Twitter axes private message limit

Twitter axes private message limit

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Twitter is to remove the 140-character limit on the private Direct Messages sent between users, the social network has confirmed.

Beginning in July, the character limit will be lifted on messages that Twitter users send to each other, but it will not be removing the lock on public tweets posted to the site.

The move is believed to be an attempt to draw more users to the micro-blogging site.

The news comes shortly after chief executive Dick Costolo announced he was stepping down, reportedly after investors became frustrated at the lack of user growth on the site. Twitter has around 300 million active users, while rival Facebook has over 1.3 billion.

In a post on Twitter’s developer forum, the firm’s Sachin Agarwal said: ‘We’ve done a lot to improve Direct Messages over the past year and have much more exciting work on the horizon. One change coming in July that we want to make you aware of now (and first!) is the removal of the 140 character limit in Direct Messages.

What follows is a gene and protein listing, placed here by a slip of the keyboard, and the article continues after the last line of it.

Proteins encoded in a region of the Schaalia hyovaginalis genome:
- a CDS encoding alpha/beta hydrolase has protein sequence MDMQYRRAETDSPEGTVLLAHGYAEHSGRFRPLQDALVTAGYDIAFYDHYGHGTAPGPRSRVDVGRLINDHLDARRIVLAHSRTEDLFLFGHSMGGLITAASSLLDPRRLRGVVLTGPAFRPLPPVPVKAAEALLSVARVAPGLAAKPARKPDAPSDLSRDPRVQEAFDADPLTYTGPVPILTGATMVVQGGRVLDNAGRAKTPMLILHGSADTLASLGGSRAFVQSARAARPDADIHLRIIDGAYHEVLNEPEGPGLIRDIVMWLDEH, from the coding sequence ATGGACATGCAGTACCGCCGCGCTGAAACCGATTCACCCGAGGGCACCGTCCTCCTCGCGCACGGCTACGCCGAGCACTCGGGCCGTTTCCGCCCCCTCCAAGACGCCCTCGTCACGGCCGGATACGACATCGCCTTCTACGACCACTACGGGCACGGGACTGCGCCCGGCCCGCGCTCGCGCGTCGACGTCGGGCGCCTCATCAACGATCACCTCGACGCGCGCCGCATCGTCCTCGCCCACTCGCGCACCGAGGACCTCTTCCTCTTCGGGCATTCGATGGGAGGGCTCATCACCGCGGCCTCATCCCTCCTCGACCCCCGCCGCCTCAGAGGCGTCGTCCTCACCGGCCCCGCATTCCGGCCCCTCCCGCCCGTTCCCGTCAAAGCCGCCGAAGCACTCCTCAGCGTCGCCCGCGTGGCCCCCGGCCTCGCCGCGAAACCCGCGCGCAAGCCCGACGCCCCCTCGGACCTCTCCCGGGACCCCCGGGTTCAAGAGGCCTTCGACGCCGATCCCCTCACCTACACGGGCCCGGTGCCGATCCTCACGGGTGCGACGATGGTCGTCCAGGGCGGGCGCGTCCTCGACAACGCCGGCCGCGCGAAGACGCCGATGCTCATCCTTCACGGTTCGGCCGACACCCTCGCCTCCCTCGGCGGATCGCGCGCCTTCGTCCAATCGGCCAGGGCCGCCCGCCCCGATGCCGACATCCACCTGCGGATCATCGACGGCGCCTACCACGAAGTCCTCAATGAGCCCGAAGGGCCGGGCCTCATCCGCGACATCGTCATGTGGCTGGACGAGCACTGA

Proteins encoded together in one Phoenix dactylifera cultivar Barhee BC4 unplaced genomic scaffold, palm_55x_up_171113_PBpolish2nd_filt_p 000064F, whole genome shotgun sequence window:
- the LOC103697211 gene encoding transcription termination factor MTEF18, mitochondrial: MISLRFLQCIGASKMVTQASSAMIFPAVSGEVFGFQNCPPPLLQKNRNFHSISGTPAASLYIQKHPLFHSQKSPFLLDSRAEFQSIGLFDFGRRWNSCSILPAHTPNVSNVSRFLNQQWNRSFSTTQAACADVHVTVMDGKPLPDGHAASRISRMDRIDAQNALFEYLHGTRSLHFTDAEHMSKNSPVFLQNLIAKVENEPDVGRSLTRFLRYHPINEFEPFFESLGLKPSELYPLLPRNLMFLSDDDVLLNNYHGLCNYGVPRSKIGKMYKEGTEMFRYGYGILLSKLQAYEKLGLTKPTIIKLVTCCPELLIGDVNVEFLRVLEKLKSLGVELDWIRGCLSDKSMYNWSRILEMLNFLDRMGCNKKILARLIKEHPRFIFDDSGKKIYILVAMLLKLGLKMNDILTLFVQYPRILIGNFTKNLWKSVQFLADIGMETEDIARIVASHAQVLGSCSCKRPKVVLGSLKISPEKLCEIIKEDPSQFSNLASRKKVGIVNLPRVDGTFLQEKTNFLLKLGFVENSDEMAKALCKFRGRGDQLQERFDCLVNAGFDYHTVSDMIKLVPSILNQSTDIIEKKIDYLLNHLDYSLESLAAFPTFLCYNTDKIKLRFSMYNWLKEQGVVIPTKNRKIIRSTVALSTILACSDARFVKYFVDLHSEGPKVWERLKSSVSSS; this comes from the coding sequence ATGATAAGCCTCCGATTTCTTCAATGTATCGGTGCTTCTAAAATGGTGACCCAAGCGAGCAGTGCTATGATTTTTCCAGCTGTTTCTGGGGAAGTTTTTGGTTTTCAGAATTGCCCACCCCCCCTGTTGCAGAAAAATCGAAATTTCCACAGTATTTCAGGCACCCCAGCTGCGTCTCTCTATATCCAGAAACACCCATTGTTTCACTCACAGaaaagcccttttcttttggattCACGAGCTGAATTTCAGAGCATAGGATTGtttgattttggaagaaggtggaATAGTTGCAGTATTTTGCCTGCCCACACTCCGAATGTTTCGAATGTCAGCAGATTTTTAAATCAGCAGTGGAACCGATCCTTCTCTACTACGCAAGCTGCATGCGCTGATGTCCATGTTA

‘You may be wondering what this means for the public side of Twitter. Nothing! Tweets will continue to be the 140 characters they are today.’

Both communications types on Twitter having the same limit has caused confusion in the past, and seen users accidentally publicly tweet messages intended to be privately sent.

One of Twitter’s own executives mixed up the two last year, when chief financial officer Anthony Noto tweeted and then deleted a message apparently regarding a business deal.

‘I still think we should buy them. He is on your schedule for Dec 15 or 16 – we will need to sell him. I have a plan,’ he said.

Facebook has no limits on the number of characters allowed in public posts or private messages to the social network.

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